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    This paper shows that prolonged (overnight) exposure to continuous microwave fields (750 MHz, 0.5 W) can induce both a heat-shock response and enhanced growth in the nematode worm Caenorhabditis elegans. Exposures were conducted in a TEM cell with matched load, producing an E-field of approximately 45 V m-1 at the center (where test worms are placed). Biomonitoring of heat-shock responses has been simplified by using two transgenic strains (PC72 and PC161), which both carry stress-inducible reporter constructs, respectively, placing lacZ (β-galactosidase) and lacZ plus green fluorescent protein expression under the control of C. elegans hsp16-1 promoters. In situ localization of reporter expression reveals a minority of test worms, which respond strongly to microwave exposure. Enzyme activity measurements average these reporter responses across many thousands of individual worms, giving a reliable indication of the overall stress imposed on a population. The temperature profile of reporter responses induced by microwave exposure parallels that induced in controls by heat alone, but is displaced down the temperature scale by some 3°C. Length measurements were conducted at intervals in synchronized C. elegans cultures seeded with L1 larvae. Using pooled data from nine separate runs, growth was stimulated by 8.5% after overnight microwave exposure (relative to controls), and this disparity increased to 11% after 24 h of further growth without irradiation. Both heat-shock responses and increased growth would be consistent with a modest increase in temperature, raising the possibility that microwave exposure might cause limited heating in this system. However, there is no detectable rise in the temperature of either medium or worms during overnight exposure under these conditions, discounting both generalized and localized (worm-specific) heating effects. It is concluded that both growth and heat-shock responses are induced by microwave exposure through one or more nonthermal routes. View full abstract»

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  • Simulation of human interaction with mobile telephones using hybrid techniques over coupled domains

    Page(s): 2014 - 2021
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    An approach to hybridization of the method of moments and the finite-difference time-domain method is investigated in this paper. This hybrid method is capable of analyzing a system of multiple discrete regions by employing the principle of equivalent sources to excite their coupling surfaces. The case of multiple sources in the presence of scattering objects is discussed. To develop the approach and test its validity, some examples are given using the same numerical method in multiple regions: the results compare well with other available data. The theory of the heterogeneous hybrid method is then developed and validated. It is shown that this technique has the great advantage of accurately modeling complex and arbitrarily oriented mobile telephone handset antennas in the proximity of a detailed voxel representation of the human head, as required for safety and radiation pattern assessments. View full abstract»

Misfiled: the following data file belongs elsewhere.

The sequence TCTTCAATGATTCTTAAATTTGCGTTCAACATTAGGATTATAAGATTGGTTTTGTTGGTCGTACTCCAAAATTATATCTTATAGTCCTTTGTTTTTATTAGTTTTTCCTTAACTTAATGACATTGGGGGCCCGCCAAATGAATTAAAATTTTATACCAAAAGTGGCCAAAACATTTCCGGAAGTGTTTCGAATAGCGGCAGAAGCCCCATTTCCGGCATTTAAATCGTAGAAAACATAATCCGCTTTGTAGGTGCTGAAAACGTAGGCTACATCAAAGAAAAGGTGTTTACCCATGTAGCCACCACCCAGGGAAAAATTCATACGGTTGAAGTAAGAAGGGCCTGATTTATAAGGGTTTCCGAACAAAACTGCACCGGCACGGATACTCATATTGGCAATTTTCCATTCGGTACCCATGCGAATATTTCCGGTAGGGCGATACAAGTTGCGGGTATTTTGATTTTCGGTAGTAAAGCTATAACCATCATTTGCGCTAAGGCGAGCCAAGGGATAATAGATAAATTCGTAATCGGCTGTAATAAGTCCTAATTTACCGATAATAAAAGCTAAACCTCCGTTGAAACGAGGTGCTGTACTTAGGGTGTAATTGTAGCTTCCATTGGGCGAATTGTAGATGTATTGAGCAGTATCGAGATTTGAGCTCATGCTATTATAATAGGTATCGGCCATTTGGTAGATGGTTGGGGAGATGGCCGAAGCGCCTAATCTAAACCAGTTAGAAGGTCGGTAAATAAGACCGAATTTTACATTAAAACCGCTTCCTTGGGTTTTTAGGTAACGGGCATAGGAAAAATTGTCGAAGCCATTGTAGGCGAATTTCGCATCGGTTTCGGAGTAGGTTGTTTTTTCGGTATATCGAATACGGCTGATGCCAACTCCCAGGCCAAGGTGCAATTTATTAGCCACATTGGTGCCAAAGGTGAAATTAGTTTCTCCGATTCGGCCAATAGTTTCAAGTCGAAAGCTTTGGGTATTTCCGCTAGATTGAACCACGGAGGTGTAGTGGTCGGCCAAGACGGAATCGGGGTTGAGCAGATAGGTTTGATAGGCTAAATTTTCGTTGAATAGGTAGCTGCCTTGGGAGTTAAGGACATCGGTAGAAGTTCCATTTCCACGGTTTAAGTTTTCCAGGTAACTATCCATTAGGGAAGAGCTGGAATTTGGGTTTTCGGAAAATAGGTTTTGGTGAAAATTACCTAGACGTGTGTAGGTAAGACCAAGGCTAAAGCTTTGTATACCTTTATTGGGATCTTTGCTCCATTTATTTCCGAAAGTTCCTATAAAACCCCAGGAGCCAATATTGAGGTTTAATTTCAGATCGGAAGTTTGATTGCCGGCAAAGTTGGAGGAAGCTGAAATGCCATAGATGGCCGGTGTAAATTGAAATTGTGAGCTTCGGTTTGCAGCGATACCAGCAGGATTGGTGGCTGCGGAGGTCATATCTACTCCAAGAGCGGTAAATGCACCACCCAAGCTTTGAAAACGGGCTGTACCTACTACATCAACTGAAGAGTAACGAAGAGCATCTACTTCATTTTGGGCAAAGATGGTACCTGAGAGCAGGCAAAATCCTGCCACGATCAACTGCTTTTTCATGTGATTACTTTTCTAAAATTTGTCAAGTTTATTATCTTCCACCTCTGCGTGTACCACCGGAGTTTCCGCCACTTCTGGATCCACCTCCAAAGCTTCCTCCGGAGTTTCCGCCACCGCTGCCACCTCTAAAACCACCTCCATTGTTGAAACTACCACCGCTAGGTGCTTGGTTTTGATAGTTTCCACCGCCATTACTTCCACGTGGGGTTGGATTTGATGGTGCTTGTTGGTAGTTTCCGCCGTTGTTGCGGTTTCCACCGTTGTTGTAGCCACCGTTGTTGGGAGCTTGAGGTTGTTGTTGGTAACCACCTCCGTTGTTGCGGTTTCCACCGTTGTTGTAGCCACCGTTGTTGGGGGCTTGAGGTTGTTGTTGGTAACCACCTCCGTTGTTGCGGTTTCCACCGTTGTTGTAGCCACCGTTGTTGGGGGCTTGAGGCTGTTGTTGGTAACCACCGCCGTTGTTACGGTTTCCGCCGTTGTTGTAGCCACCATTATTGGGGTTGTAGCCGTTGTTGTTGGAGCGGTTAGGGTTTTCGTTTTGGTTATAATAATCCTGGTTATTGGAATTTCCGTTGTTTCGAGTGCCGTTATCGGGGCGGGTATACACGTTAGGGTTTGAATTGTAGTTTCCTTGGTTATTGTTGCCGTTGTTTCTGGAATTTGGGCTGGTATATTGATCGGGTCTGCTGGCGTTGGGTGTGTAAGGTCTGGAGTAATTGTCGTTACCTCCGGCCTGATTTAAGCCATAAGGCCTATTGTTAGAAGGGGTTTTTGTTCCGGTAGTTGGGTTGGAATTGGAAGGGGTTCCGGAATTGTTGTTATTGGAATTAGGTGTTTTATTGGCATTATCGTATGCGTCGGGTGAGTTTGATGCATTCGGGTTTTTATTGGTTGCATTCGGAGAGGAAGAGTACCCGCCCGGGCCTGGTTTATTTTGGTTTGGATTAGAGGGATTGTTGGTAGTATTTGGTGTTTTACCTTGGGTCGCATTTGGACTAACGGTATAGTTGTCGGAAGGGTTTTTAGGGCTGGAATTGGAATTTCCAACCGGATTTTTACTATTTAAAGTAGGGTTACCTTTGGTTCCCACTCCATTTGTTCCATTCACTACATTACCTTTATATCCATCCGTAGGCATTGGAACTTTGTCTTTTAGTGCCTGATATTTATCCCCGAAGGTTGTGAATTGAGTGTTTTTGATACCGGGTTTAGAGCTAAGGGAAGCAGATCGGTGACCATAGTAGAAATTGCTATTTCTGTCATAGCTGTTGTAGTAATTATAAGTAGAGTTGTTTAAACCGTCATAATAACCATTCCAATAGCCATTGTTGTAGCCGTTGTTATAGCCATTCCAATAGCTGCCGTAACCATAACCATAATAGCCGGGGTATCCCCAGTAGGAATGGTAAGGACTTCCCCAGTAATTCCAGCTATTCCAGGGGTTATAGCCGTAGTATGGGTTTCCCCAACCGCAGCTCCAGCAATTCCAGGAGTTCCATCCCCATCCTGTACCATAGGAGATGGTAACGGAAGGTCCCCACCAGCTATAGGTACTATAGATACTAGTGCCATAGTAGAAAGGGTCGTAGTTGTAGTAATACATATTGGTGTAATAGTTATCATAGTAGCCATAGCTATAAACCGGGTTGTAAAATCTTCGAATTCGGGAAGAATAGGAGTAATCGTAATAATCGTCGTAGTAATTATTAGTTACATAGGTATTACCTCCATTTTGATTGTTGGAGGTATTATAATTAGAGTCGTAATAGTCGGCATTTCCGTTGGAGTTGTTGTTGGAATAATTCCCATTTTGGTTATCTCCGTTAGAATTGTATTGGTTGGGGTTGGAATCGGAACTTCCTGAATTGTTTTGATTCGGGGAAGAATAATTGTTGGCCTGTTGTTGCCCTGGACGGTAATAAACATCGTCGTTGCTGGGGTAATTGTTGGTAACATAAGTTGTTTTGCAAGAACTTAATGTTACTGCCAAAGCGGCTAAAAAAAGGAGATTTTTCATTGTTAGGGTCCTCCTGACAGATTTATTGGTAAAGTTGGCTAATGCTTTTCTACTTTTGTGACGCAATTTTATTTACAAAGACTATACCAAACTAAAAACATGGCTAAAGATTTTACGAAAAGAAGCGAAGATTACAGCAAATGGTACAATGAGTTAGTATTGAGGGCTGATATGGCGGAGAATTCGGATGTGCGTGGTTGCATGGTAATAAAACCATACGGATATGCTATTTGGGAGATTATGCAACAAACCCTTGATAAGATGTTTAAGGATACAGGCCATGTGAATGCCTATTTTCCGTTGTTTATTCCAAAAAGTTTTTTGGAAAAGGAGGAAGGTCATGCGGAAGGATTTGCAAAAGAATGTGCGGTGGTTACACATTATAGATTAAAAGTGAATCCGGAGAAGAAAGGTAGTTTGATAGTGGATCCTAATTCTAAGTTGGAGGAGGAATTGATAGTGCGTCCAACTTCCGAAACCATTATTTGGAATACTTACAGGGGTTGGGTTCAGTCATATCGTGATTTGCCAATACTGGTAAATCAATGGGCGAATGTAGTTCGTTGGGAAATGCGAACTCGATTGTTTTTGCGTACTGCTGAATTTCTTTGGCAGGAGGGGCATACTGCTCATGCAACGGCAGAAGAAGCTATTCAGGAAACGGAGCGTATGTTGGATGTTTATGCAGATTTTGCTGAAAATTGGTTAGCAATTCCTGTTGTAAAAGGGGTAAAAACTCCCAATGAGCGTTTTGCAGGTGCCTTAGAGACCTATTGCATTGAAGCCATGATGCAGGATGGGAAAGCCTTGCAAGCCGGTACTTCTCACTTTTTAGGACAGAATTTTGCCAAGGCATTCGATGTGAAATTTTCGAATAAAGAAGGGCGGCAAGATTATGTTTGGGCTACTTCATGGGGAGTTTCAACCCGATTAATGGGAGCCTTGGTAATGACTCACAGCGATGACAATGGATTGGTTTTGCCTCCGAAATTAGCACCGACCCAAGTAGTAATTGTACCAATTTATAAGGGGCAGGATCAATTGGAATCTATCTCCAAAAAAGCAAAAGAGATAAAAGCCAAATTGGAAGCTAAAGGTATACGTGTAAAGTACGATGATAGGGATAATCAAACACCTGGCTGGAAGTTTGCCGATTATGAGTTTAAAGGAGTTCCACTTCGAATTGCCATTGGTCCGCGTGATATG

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  • An efficient RF exposure system with precise whole-body average SAR determination for in vivo animal studies at 900 MHz

    Page(s): 2040 - 2049
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    A radial electromagnetic cavity has been designed and optimized for the in vivo whole-body exposure of mice to 900-MHz RF fields. Parallel circular plates shorted around the perimeter form the cavity, which is fed at the center in order to excite a cylindrical TEM wave. Plastic housings allow the insertion and equidistant positioning from the exciter of 40 mice, with the electric field parallel to the body axis. The resulting exposure system is highly efficient, featuring more than 80% of the incident power dissipated in the mice. The whole-body average SAR can be determined with remarkable precision by means of straightforward power balance since the RF power leakage from the cavity is extremely low. Fairly uniform exposure of the mice, individually and collectively, has been achieved by means of the symmetric arrangement. This exposure system has been adopted in a replication study on transgenic mice currently being carried out in South Australia, and is being considered for upcoming animal studies in Europe. View full abstract»

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  • Feasibility of noninvasive measurement of deep brain temperature in newborn infants by multifrequency microwave radiometry

    Page(s): 2141 - 2147